Demographic change will also shape the future of technology and manufacturing. Populations will continue to grow in many developing countries, shifting demand away from traditional markets. The world’s growing population will also be concentrated in cities, creating challenges in terms of transport congestion, water availability and quality, air pollution and waste disposal. At the same time, people will be older, with more leaving the labour force than entering it, and with experienced workers being replaced by younger less-experienced ones. There will of course be great pressure on pensions and healthcare systems.

Consumers’ behaviour patterns will also change. There will be growing demand, particularly in the developing world, for branded and personalised products. And consumers worldwide will expect rapid innovation and the speedier production and delivery of goods and services. Some consumers will be willing to pay premium prices for custom-made products.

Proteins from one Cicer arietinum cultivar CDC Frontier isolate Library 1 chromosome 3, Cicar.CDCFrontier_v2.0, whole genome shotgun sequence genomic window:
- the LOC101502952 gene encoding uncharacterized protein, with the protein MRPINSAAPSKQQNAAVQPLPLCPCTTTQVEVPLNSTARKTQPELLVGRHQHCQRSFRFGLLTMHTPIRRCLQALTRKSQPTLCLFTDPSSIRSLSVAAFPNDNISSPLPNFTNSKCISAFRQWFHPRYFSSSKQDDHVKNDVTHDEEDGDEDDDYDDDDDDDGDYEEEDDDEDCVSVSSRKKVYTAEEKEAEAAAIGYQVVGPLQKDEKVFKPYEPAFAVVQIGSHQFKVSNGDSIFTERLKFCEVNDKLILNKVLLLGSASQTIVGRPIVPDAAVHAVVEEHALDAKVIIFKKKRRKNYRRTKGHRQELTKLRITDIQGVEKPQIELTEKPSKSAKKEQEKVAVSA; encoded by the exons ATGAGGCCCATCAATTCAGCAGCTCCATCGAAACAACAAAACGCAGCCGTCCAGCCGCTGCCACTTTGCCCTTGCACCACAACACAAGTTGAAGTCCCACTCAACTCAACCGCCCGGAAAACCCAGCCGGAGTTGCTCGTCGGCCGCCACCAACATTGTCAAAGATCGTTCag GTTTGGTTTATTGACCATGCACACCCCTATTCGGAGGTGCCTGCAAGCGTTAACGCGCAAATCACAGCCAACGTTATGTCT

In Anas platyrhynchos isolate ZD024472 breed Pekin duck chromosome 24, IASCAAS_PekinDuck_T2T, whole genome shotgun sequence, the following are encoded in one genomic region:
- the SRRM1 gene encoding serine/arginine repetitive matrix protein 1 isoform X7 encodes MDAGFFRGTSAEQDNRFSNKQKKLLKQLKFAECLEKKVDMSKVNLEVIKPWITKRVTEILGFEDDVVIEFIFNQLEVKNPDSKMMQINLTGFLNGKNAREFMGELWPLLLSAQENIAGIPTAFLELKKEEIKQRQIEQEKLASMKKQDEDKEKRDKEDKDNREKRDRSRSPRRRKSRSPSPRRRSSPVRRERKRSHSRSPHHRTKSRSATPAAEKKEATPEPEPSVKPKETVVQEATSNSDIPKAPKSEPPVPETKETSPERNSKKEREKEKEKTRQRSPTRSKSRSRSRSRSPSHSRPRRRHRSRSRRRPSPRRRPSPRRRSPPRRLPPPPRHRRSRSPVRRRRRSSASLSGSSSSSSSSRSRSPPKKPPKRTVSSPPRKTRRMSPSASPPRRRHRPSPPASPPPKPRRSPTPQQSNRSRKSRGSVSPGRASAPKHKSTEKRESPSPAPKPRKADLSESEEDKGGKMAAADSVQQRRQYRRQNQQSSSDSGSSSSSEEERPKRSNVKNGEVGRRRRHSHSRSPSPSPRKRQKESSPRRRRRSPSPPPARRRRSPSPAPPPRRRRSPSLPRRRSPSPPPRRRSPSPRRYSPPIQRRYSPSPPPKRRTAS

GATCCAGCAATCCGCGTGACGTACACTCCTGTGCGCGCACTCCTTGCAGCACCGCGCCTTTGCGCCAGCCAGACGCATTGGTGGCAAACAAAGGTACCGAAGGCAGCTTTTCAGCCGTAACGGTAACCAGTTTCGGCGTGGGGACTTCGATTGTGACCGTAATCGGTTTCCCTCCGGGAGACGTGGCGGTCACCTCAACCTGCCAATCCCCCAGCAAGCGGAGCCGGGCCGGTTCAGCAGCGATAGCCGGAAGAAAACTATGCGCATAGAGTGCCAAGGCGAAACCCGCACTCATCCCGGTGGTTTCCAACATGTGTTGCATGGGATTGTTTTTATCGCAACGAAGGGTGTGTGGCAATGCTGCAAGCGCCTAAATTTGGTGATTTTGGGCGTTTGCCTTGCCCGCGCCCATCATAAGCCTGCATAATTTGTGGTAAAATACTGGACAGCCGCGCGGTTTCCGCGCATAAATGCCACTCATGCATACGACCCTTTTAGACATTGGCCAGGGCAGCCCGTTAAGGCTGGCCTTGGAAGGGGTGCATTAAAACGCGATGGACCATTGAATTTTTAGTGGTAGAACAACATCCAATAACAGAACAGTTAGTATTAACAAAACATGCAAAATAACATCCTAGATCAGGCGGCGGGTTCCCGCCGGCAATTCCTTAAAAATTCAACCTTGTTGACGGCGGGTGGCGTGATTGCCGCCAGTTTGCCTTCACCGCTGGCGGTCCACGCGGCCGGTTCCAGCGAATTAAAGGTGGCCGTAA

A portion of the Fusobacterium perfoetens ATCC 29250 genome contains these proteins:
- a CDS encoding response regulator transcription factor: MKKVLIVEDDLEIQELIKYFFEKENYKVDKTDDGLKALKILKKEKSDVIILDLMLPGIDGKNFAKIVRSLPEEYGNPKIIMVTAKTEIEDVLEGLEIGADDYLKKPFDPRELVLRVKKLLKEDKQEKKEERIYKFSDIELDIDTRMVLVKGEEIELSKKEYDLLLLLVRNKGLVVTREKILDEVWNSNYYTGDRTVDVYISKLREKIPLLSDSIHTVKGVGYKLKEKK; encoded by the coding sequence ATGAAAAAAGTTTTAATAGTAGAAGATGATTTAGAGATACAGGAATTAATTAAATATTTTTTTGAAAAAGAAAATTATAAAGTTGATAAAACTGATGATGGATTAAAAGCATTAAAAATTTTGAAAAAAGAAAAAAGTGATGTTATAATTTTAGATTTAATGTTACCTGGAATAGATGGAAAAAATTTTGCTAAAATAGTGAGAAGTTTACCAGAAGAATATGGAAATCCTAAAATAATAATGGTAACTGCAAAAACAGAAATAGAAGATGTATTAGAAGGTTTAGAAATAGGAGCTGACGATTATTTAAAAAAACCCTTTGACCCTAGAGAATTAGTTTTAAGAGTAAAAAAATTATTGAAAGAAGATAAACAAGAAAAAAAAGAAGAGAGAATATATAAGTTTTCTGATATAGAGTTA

Manufacturing production will have to be better distributed across the world so that job opportunities are available for all

As the impact of climate change on human well-being becomes greater, the pressure to make production processes more environmentally sustainable will increase. Manufacturing processes are resource and energy intensive, and not very good at dealing with waste. Calls for resource and energy efficient manufacturing products and processes will therefore get louder and will involve larger sections of the population.

Growing societal concerns about income and regional inequalities will also shape technological developments. Manufacturing production will have to be better distributed across the world so that job opportunities are available for all. Manufacturing products will have to be designed taking into account income differentials so that all types of demand are catered for.